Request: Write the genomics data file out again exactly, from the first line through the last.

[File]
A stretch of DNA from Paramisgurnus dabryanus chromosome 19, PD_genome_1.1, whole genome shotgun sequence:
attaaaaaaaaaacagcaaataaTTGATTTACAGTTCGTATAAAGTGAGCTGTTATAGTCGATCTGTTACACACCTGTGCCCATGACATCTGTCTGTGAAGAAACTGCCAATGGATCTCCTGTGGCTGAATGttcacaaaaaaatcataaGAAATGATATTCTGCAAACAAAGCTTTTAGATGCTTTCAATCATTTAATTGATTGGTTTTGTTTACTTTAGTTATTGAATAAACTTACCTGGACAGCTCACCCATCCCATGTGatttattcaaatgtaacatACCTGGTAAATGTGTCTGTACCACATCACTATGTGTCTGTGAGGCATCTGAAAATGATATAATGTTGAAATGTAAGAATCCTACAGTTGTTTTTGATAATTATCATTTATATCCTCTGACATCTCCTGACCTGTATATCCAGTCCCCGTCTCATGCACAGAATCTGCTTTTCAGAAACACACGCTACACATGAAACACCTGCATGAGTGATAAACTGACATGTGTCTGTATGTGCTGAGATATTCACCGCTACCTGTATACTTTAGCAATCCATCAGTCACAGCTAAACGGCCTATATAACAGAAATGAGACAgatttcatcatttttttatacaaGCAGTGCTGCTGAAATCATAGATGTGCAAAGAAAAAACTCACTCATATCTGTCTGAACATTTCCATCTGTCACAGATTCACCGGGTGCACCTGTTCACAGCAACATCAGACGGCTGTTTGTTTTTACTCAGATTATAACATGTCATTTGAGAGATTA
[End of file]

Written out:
A stretch of DNA from Paramisgurnus dabryanus chromosome 19, PD_genome_1.1, whole genome shotgun sequence:
attaaaaaaaaaacagcaaataaTTGATTTACAGTTCGTATAAAGTGAGCTGTTATAGTCGATCTGTTACACACCTGTGCCCATGACATCTGTCTGTGAAGAAACTGCCAATGGATCTCCTGTGGCTGAATGttcacaaaaaaatcataaGAAATGATATTCTGCAAACAAAGCTTTTAGATGCTTTCAATCATTTAATTGATTGGTTTTGTTTACTTTAGTTATTGAATAAACTTACCTGGACAGCTCACCCATCCCATGTGatttattcaaatgtaacatACCTGGTAAATGTGTCTGTACCACATCACTATGTGTCTGTGAGGCATCTGAAAATGATATAATGTTGAAATGTAAGAATCCTACAGTTGTTTTTGATAATTATCATTTATATCCTCTGACATCTCCTGACCTGTATATCCAGTCCCCGTCTCATGCACAGAATCTGCTTTTCAGAAACACACGCTACACATGAAACACCTGCATGAGTGATAAACTGACATGTGTCTGTATGTGCTGAGATATTCACCGCTACCTGTATACTTTAGCAATCCATCAGTCACAGCTAAACGGCCTATATAACAGAAATGAGACAgatttcatcatttttttatacaaGCAGTGCTGCTGAAATCATAGATGTGCAAAGAAAAAACTCACTCATATCTGTCTGAACATTTCCATCTGTCACAGATTCACCGGGTGCACCTGTTCACAGCAACATCAGACGGCTGTTTGTTTTTACTCAGATTATAACATGTCATTTGAGAGATTA